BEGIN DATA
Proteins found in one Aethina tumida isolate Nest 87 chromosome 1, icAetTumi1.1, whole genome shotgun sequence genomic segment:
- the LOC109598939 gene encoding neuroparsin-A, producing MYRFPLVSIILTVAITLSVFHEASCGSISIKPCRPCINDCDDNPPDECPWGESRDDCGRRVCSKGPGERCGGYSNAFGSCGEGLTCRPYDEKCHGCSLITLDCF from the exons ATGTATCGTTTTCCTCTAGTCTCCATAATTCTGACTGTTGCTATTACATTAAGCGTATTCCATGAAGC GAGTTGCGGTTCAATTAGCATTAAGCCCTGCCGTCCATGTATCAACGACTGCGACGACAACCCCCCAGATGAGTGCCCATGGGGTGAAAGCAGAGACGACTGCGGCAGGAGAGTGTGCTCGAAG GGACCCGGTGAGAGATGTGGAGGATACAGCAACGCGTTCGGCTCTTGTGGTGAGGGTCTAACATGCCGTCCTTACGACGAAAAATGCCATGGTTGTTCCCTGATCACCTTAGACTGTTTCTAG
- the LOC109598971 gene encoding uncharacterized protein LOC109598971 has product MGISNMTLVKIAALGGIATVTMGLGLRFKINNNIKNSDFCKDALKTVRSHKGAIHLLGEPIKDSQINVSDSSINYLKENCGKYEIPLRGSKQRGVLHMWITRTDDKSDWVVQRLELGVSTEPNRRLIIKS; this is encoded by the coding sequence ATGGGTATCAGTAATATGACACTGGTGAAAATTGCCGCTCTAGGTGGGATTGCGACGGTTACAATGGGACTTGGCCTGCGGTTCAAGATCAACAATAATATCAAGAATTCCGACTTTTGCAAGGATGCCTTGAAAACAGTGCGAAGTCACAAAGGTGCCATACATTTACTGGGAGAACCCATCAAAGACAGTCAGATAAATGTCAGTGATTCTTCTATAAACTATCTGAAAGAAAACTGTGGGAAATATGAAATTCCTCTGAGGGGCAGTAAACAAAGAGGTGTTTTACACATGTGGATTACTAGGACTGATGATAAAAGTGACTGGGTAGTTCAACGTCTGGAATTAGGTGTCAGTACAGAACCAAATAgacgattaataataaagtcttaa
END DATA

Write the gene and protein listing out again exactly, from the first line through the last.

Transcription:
Proteins found in one Aethina tumida isolate Nest 87 chromosome 1, icAetTumi1.1, whole genome shotgun sequence genomic segment:
- the LOC109598939 gene encoding neuroparsin-A, producing MYRFPLVSIILTVAITLSVFHEASCGSISIKPCRPCINDCDDNPPDECPWGESRDDCGRRVCSKGPGERCGGYSNAFGSCGEGLTCRPYDEKCHGCSLITLDCF from the exons ATGTATCGTTTTCCTCTAGTCTCCATAATTCTGACTGTTGCTATTACATTAAGCGTATTCCATGAAGC GAGTTGCGGTTCAATTAGCATTAAGCCCTGCCGTCCATGTATCAACGACTGCGACGACAACCCCCCAGATGAGTGCCCATGGGGTGAAAGCAGAGACGACTGCGGCAGGAGAGTGTGCTCGAAG GGACCCGGTGAGAGATGTGGAGGATACAGCAACGCGTTCGGCTCTTGTGGTGAGGGTCTAACATGCCGTCCTTACGACGAAAAATGCCATGGTTGTTCCCTGATCACCTTAGACTGTTTCTAG
- the LOC109598971 gene encoding uncharacterized protein LOC109598971 has product MGISNMTLVKIAALGGIATVTMGLGLRFKINNNIKNSDFCKDALKTVRSHKGAIHLLGEPIKDSQINVSDSSINYLKENCGKYEIPLRGSKQRGVLHMWITRTDDKSDWVVQRLELGVSTEPNRRLIIKS; this is encoded by the coding sequence ATGGGTATCAGTAATATGACACTGGTGAAAATTGCCGCTCTAGGTGGGATTGCGACGGTTACAATGGGACTTGGCCTGCGGTTCAAGATCAACAATAATATCAAGAATTCCGACTTTTGCAAGGATGCCTTGAAAACAGTGCGAAGTCACAAAGGTGCCATACATTTACTGGGAGAACCCATCAAAGACAGTCAGATAAATGTCAGTGATTCTTCTATAAACTATCTGAAAGAAAACTGTGGGAAATATGAAATTCCTCTGAGGGGCAGTAAACAAAGAGGTGTTTTACACATGTGGATTACTAGGACTGATGATAAAAGTGACTGGGTAGTTCAACGTCTGGAATTAGGTGTCAGTACAGAACCAAATAgacgattaataataaagtcttaa